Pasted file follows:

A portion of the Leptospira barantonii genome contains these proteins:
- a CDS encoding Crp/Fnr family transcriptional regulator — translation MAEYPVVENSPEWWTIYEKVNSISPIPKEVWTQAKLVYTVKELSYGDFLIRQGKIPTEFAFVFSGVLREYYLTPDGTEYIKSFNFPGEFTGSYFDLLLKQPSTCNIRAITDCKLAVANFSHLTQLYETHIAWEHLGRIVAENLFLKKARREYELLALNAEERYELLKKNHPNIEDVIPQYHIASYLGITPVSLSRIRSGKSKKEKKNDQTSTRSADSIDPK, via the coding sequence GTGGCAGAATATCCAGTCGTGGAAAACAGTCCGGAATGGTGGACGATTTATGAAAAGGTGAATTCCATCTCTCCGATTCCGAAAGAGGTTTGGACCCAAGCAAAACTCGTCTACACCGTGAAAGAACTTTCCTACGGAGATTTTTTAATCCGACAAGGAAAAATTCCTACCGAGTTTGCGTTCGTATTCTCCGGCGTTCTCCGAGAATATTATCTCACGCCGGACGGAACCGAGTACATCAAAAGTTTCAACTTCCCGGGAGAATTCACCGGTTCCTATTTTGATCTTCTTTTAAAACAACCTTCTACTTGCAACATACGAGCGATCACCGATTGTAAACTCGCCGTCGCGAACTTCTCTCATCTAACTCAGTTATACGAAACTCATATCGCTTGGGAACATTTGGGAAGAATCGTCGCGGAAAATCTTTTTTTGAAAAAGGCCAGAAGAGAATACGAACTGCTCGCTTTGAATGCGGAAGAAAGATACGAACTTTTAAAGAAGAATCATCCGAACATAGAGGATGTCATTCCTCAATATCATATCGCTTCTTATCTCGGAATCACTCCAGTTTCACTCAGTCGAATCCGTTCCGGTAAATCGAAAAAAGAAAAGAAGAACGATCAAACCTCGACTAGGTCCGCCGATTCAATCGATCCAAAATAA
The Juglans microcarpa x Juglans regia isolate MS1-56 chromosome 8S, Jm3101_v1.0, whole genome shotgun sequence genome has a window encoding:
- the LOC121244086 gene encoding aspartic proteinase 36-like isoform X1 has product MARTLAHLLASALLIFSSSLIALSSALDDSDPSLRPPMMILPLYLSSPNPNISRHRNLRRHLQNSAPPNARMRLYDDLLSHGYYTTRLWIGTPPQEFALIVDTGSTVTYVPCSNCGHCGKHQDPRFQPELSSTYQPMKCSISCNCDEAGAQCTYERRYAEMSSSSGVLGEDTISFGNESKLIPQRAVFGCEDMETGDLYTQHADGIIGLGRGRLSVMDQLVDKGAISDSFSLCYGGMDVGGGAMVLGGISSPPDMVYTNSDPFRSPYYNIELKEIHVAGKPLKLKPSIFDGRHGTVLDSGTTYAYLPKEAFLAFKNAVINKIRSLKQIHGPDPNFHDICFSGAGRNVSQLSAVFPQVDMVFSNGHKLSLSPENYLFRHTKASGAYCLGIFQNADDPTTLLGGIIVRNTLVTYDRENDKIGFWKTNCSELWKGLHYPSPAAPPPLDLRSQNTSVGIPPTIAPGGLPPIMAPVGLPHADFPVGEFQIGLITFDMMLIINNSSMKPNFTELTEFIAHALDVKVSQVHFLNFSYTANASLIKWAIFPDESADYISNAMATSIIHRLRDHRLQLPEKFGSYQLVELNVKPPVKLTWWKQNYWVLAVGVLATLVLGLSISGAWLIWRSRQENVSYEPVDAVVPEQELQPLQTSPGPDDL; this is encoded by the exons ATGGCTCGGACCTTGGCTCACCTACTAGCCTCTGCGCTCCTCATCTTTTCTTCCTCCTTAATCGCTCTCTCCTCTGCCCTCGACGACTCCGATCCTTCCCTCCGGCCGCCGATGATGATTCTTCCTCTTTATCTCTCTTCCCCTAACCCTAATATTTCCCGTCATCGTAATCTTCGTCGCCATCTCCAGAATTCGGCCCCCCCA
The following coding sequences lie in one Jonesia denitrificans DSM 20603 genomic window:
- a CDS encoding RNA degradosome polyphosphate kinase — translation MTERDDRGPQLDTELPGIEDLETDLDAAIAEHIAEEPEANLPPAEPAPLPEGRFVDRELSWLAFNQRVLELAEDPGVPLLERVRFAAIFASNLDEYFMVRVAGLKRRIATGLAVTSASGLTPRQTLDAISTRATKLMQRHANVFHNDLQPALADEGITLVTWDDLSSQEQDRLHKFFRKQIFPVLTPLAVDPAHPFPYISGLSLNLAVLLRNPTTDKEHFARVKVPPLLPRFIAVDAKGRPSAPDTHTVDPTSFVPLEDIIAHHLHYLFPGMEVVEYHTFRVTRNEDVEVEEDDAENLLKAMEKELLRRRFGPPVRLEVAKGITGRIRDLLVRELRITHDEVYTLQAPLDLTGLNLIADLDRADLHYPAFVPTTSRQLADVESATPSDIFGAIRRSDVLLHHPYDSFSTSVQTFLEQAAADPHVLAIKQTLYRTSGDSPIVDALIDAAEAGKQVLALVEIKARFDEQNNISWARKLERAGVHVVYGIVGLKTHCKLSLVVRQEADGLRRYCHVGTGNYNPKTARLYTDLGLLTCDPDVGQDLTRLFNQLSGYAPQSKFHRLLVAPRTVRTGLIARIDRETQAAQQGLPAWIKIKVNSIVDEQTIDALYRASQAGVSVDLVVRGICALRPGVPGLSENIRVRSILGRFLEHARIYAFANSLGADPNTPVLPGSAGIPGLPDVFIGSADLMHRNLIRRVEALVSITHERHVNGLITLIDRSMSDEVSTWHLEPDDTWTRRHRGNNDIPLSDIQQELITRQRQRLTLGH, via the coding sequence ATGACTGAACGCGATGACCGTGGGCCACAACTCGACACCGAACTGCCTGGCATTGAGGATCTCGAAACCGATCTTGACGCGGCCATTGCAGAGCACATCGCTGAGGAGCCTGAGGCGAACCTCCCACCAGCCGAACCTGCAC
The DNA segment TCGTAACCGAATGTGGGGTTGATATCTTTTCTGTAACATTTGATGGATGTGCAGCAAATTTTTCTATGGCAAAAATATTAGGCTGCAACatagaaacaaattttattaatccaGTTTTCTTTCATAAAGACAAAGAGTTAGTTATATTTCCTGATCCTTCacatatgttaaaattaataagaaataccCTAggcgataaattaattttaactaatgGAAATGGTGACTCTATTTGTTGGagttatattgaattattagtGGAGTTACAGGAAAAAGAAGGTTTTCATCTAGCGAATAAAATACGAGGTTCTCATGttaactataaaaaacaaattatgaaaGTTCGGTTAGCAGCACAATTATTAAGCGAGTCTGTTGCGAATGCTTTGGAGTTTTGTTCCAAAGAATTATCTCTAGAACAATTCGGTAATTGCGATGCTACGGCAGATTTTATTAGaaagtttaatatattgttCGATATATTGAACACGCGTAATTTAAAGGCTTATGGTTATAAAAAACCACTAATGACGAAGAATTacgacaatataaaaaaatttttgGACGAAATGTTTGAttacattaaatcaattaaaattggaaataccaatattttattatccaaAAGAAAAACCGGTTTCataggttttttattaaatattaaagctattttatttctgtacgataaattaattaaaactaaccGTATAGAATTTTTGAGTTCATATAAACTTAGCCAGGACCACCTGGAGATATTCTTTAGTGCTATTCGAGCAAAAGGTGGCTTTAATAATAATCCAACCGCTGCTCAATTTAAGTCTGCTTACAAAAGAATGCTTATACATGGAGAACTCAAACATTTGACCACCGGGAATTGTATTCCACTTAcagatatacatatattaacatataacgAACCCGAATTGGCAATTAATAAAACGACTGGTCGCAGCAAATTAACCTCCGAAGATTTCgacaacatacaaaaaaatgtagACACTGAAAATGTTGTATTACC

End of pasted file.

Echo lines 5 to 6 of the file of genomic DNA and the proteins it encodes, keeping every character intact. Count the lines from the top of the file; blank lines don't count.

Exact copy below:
The following coding sequences lie in one Jonesia denitrificans DSM 20603 genomic window:
- a CDS encoding RNA degradosome polyphosphate kinase — translation MTERDDRGPQLDTELPGIEDLETDLDAAIAEHIAEEPEANLPPAEPAPLPEGRFVDRELSWLAFNQRVLELAEDPGVPLLERVRFAAIFASNLDEYFMVRVAGLKRRIATGLAVTSASGLTPRQTLDAISTRATKLMQRHANVFHNDLQPALADEGITLVTWDDLSSQEQDRLHKFFRKQIFPVLTPLAVDPAHPFPYISGLSLNLAVLLRNPTTDKEHFARVKVPPLLPRFIAVDAKGRPSAPDTHTVDPTSFVPLEDIIAHHLHYLFPGMEVVEYHTFRVTRNEDVEVEEDDAENLLKAMEKELLRRRFGPPVRLEVAKGITGRIRDLLVRELRITHDEVYTLQAPLDLTGLNLIADLDRADLHYPAFVPTTSRQLADVESATPSDIFGAIRRSDVLLHHPYDSFSTSVQTFLEQAAADPHVLAIKQTLYRTSGDSPIVDALIDAAEAGKQVLALVEIKARFDEQNNISWARKLERAGVHVVYGIVGLKTHCKLSLVVRQEADGLRRYCHVGTGNYNPKTARLYTDLGLLTCDPDVGQDLTRLFNQLSGYAPQSKFHRLLVAPRTVRTGLIARIDRETQAAQQGLPAWIKIKVNSIVDEQTIDALYRASQAGVSVDLVVRGICALRPGVPGLSENIRVRSILGRFLEHARIYAFANSLGADPNTPVLPGSAGIPGLPDVFIGSADLMHRNLIRRVEALVSITHERHVNGLITLIDRSMSDEVSTWHLEPDDTWTRRHRGNNDIPLSDIQQELITRQRQRLTLGH, via the coding sequence ATGACTGAACGCGATGACCGTGGGCCACAACTCGACACCGAACTGCCTGGCATTGAGGATCTCGAAACCGATCTTGACGCGGCCATTGCAGAGCACATCGCTGAGGAGCCTGAGGCGAACCTCCCACCAGCCGAACCTGCAC